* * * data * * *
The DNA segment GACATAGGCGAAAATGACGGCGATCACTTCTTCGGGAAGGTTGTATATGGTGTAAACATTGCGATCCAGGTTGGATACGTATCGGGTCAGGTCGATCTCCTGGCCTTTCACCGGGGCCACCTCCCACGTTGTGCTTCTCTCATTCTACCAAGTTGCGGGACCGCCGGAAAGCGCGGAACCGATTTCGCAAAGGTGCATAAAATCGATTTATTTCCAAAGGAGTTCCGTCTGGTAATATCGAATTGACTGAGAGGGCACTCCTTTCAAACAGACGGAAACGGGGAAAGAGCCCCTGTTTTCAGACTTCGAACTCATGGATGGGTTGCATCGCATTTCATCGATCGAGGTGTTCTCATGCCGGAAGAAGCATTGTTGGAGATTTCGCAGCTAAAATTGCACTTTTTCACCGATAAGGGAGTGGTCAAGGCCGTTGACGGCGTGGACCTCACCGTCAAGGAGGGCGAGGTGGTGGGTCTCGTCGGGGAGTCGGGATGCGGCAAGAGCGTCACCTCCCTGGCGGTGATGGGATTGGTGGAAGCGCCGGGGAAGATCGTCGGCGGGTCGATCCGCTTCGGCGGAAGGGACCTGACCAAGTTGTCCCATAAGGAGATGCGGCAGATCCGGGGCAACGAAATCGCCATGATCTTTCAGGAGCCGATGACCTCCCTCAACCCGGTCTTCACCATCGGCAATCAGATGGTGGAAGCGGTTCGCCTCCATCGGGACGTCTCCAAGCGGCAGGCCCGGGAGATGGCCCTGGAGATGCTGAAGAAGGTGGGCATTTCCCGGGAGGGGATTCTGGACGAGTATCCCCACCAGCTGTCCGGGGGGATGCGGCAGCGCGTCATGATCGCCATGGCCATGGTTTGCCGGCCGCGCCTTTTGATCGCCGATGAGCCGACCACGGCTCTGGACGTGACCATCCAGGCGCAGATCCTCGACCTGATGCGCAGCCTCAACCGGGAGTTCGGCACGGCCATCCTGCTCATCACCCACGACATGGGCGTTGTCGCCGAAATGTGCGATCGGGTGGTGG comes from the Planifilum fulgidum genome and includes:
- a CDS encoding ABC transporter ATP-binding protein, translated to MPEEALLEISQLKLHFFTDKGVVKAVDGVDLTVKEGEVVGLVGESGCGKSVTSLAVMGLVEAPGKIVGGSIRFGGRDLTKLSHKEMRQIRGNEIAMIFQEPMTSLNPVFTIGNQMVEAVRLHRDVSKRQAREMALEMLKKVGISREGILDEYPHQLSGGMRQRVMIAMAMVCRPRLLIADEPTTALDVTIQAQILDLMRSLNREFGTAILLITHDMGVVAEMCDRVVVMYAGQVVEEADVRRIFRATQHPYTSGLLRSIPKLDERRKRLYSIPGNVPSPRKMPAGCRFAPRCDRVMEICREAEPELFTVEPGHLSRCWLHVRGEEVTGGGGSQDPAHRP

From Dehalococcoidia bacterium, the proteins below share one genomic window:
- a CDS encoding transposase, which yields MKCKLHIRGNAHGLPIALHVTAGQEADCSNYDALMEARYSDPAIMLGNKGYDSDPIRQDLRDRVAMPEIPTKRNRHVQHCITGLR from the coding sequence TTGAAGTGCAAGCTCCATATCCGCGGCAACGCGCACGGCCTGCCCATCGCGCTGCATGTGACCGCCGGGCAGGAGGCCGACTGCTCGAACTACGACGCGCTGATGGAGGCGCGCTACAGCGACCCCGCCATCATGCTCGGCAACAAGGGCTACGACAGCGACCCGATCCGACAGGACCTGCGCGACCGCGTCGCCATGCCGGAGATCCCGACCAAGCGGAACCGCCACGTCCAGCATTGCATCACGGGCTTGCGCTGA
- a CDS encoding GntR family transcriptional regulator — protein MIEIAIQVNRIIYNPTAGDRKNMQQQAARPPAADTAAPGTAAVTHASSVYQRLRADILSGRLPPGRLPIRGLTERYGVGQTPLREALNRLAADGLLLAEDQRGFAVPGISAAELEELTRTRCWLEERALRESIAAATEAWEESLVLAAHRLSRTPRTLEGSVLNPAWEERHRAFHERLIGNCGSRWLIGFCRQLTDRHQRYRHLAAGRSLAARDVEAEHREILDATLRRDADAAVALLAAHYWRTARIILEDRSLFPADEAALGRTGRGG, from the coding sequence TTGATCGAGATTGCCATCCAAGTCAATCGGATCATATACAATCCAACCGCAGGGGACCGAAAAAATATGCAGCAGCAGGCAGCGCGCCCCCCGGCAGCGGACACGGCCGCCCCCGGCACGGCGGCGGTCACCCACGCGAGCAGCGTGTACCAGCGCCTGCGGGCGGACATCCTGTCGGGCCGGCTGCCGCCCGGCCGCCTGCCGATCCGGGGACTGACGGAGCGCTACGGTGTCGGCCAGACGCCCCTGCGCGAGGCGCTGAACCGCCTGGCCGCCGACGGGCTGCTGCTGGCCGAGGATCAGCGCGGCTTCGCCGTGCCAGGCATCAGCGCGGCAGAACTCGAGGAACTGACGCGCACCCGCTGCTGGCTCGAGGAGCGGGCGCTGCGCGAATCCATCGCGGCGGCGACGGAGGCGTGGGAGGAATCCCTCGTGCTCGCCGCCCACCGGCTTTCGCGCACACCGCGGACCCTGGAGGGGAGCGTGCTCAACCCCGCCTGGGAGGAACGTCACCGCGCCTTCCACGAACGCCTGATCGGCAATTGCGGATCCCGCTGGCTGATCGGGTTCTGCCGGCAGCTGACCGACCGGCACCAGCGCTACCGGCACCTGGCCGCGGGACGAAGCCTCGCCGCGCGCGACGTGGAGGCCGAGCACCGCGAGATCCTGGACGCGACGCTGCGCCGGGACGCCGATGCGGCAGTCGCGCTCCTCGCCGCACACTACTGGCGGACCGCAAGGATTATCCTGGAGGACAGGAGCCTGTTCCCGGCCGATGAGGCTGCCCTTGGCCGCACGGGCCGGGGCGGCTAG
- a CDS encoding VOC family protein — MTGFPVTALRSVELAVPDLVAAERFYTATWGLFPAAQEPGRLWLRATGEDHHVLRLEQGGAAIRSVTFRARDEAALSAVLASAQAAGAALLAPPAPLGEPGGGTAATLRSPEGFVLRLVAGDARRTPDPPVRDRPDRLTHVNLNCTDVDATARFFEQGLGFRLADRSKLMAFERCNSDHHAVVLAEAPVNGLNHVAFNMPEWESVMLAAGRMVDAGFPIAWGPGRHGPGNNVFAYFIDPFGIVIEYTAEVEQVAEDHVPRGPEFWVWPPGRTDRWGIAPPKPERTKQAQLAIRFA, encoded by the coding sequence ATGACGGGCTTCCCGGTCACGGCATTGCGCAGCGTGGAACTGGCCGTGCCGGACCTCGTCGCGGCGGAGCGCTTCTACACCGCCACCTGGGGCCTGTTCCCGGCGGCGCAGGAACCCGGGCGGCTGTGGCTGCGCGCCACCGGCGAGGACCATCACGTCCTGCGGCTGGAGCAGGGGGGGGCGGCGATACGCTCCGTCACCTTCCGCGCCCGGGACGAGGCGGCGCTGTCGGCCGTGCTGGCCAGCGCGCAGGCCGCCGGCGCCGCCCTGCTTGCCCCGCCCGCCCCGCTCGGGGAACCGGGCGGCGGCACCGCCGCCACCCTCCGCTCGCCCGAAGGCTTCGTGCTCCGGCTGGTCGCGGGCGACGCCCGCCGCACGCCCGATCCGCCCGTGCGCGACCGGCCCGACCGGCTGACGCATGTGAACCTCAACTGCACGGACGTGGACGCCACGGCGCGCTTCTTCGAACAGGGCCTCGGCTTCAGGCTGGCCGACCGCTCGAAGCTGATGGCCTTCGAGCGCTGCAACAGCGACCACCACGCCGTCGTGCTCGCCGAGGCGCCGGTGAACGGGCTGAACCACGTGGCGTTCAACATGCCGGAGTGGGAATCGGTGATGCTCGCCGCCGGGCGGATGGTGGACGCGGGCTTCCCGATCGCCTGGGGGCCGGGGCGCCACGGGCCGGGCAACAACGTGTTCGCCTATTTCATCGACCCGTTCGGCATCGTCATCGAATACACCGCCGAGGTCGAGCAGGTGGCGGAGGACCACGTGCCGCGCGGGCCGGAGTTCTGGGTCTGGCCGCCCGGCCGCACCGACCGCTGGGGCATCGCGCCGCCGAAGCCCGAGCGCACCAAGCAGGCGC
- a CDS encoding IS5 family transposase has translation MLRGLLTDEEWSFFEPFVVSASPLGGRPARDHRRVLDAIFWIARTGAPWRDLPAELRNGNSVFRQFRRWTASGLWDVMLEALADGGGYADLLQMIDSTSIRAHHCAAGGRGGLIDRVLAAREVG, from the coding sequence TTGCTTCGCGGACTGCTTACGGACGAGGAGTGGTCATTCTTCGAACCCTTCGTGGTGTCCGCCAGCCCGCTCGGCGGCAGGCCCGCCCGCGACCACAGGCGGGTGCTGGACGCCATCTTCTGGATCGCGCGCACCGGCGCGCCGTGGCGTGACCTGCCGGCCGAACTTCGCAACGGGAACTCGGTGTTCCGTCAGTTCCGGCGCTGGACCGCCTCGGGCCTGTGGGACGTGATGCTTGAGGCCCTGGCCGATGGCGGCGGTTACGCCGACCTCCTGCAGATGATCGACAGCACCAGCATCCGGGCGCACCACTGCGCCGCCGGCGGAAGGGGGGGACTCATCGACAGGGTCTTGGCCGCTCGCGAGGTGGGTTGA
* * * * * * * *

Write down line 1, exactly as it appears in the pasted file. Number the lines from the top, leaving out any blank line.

The DNA segment GACATAGGCGAAAATGACGGCGATCACTTCTTCGGGAAGGTTGTATATGGTGTAAACATTGCGATCCAGGTTGGATACGTATCGGGTCAGGTCGATCTCCTGGCCTTTCACCGGGGCCACCTCCCACGTTGTGCTTCTCTCATTCTACCAAGTTGCGGGACCGCCGGAAAGCGCGGAACCGATTTCGCAAAGGTGCATAAAATCGATTTATTTCCAAAGGAGTTCCGTCTGGTAATATCGAATTGACTGAGAGGGCACTCCTTTCAAACAGACGGAAACGGGGAAAGAGCCCCTGTTTTCAGACTTCGAACTCATGGATGGGTTGCATCGCATTTCATCGATCGAGGTGTTCTCATGCCGGAAGAAGCATTGTTGGAGATTTCGCAGCTAAAATTGCACTTTTTCACCGATAAGGGAGTGGTCAAGGCCGTTGACGGCGTGGACCTCACCGTCAAGGAGGGCGAGGTGGTGGGTCTCGTCGGGGAGTCGGGATGCGGCAAGAGCGTCACCTCCCTGGCGGTGATGGGATTGGTGGAAGCGCCGGGGAAGATCGTCGGCGGGTCGATCCGCTTCGGCGGAAGGGACCTGACCAAGTTGTCCCATAAGGAGATGCGGCAGATCCGGGGCAACGAAATCGCCATGATCTTTCAGGAGCCGATGACCTCCCTCAACCCGGTCTTCACCATCGGCAATCAGATGGTGGAAGCGGTTCGCCTCCATCGGGACGTCTCCAAGCGGCAGGCCCGGGAGATGGCCCTGGAGATGCTGAAGAAGGTGGGCATTTCCCGGGAGGGGATTCTGGACGAGTATCCCCACCAGCTGTCCGGGGGGATGCGGCAGCGCGTCATGATCGCCATGGCCATGGTTTGCCGGCCGCGCCTTTTGATCGCCGATGAGCCGACCACGGCTCTGGACGTGACCATCCAGGCGCAGATCCTCGACCTGATGCGCAGCCTCAACCGGGAGTTCGGCACGGCCATCCTGCTCATCACCCACGACATGGGCGTTGTCGCCGAAATGTGCGATCGGGTGGTGG comes from the Planifilum fulgidum genome and includes: